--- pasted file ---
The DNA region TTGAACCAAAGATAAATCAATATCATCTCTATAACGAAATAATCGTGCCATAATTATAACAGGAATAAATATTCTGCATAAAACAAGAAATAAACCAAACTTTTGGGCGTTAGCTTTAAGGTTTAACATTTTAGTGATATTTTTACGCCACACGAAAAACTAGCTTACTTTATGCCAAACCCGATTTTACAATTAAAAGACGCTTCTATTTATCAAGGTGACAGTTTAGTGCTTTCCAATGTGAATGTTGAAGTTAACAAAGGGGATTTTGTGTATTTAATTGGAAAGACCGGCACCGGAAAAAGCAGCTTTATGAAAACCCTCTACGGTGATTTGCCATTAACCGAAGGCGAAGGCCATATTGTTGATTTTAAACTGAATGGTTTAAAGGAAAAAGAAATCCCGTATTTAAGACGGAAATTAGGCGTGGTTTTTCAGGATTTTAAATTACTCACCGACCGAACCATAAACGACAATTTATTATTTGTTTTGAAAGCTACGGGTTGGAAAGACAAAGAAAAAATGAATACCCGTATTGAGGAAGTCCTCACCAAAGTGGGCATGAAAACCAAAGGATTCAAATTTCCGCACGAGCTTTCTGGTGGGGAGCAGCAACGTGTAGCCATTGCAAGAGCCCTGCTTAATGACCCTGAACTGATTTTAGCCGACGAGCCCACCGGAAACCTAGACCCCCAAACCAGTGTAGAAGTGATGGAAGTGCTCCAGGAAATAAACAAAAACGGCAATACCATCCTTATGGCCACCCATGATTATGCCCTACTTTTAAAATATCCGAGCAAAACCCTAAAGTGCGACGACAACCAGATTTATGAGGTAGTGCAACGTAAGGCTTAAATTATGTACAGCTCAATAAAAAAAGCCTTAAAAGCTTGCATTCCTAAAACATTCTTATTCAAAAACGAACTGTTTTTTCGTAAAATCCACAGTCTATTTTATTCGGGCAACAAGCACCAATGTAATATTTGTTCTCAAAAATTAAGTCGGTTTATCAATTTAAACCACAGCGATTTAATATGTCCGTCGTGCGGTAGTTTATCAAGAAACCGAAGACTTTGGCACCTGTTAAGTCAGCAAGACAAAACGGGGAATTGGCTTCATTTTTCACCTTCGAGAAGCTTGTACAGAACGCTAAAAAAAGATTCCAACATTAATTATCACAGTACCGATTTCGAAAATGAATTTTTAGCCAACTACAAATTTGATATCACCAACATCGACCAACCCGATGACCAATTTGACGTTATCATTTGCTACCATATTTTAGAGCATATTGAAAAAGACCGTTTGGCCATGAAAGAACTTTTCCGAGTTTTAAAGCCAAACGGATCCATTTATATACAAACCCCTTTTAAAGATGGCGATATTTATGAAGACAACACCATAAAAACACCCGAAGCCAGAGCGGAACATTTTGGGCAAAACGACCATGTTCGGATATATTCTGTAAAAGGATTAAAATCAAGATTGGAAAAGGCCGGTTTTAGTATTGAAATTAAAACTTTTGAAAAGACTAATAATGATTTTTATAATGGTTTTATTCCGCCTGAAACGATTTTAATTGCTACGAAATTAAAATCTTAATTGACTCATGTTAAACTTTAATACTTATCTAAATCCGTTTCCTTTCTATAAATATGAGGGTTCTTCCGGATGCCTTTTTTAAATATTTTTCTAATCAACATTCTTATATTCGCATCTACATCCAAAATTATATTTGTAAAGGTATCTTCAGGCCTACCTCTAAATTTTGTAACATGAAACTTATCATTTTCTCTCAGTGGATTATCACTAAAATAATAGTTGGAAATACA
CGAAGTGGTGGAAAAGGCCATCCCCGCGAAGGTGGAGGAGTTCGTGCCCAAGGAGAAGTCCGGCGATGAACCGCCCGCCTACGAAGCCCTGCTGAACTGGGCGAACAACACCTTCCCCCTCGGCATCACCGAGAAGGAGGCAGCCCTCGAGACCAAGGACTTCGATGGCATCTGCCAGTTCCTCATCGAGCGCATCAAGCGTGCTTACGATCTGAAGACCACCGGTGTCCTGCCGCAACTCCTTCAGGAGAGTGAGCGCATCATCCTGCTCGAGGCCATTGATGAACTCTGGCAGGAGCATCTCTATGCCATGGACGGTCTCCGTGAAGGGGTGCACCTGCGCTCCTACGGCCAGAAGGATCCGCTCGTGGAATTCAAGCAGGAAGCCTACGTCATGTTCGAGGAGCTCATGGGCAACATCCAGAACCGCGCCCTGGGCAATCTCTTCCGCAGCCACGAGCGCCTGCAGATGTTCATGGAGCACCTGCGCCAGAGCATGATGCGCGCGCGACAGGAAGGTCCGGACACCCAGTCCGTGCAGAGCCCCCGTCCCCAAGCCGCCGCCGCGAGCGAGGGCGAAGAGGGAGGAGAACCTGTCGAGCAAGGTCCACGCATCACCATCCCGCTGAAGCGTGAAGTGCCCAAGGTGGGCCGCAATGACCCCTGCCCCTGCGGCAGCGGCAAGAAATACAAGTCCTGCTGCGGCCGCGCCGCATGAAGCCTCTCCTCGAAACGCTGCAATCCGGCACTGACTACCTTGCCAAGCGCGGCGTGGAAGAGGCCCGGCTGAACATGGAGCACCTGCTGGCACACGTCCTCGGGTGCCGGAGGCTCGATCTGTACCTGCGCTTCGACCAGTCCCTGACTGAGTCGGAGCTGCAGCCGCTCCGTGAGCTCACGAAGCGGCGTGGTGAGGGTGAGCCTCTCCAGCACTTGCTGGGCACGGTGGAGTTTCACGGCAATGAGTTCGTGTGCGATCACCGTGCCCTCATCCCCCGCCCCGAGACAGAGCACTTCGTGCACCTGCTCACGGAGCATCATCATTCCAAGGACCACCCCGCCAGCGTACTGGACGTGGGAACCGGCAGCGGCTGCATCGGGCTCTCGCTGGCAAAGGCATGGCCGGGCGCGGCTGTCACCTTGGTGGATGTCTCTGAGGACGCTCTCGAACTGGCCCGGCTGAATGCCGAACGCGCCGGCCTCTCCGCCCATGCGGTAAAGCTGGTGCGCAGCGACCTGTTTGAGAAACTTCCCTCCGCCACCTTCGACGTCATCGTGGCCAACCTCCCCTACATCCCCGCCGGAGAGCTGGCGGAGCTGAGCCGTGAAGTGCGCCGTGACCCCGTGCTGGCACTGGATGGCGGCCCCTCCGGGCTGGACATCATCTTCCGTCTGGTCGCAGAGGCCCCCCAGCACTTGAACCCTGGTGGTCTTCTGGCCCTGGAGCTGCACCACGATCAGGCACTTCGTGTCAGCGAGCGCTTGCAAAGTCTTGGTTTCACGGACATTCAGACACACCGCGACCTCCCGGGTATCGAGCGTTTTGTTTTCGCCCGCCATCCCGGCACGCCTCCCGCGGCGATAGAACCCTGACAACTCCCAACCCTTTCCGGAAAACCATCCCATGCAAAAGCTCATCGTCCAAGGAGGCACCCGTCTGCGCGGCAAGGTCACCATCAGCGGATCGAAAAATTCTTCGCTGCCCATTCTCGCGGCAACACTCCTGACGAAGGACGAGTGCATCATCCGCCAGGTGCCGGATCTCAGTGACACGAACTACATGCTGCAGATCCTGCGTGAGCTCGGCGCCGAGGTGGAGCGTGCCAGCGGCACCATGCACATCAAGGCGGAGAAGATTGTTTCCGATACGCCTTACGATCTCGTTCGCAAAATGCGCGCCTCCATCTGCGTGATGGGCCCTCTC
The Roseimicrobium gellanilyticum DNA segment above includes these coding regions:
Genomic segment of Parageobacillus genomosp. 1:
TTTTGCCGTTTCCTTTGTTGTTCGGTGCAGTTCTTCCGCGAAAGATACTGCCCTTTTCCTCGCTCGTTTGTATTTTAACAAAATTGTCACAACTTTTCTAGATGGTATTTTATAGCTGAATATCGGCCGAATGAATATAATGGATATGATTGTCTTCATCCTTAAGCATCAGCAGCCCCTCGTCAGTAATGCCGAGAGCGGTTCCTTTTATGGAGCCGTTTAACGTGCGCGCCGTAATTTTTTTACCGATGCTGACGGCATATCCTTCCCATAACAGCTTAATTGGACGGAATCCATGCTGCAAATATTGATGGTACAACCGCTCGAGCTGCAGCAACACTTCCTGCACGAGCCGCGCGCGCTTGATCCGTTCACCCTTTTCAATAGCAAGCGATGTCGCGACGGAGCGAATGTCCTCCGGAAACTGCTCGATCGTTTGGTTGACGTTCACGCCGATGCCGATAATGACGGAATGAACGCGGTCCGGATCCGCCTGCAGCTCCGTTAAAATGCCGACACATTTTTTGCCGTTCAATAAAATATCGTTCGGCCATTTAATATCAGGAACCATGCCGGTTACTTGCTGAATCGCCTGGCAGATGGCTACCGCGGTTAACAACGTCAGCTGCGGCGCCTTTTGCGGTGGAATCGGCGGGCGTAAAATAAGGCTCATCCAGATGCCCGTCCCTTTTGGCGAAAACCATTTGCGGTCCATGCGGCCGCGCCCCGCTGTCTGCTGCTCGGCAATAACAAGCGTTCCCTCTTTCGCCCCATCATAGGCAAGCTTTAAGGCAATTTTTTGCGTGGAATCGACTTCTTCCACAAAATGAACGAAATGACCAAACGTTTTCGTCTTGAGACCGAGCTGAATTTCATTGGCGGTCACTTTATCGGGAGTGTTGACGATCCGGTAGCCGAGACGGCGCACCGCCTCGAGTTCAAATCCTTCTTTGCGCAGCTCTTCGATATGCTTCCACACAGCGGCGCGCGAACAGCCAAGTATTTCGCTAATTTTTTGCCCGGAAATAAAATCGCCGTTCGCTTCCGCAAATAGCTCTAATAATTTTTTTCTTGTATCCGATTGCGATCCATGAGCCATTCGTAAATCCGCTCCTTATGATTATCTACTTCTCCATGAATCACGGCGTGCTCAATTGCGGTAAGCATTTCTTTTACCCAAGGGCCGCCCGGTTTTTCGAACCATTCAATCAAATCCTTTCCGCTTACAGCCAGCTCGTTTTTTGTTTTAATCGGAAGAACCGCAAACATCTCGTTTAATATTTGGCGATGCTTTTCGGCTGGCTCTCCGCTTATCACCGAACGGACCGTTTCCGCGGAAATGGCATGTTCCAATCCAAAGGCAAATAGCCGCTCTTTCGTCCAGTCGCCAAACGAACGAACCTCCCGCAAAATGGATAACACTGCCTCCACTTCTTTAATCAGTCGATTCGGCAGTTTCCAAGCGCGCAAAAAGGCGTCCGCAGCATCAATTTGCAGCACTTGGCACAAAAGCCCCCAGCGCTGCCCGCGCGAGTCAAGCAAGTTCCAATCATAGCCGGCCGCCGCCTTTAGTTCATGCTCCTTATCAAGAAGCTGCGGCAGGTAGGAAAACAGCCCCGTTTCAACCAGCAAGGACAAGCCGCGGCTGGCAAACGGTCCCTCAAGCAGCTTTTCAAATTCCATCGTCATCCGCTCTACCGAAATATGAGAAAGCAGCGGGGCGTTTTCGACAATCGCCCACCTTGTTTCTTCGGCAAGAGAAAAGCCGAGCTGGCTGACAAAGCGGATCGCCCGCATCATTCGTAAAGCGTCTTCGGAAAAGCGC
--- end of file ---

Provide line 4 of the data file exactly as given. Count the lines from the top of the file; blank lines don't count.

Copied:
Genomic segment of Parageobacillus genomosp. 1: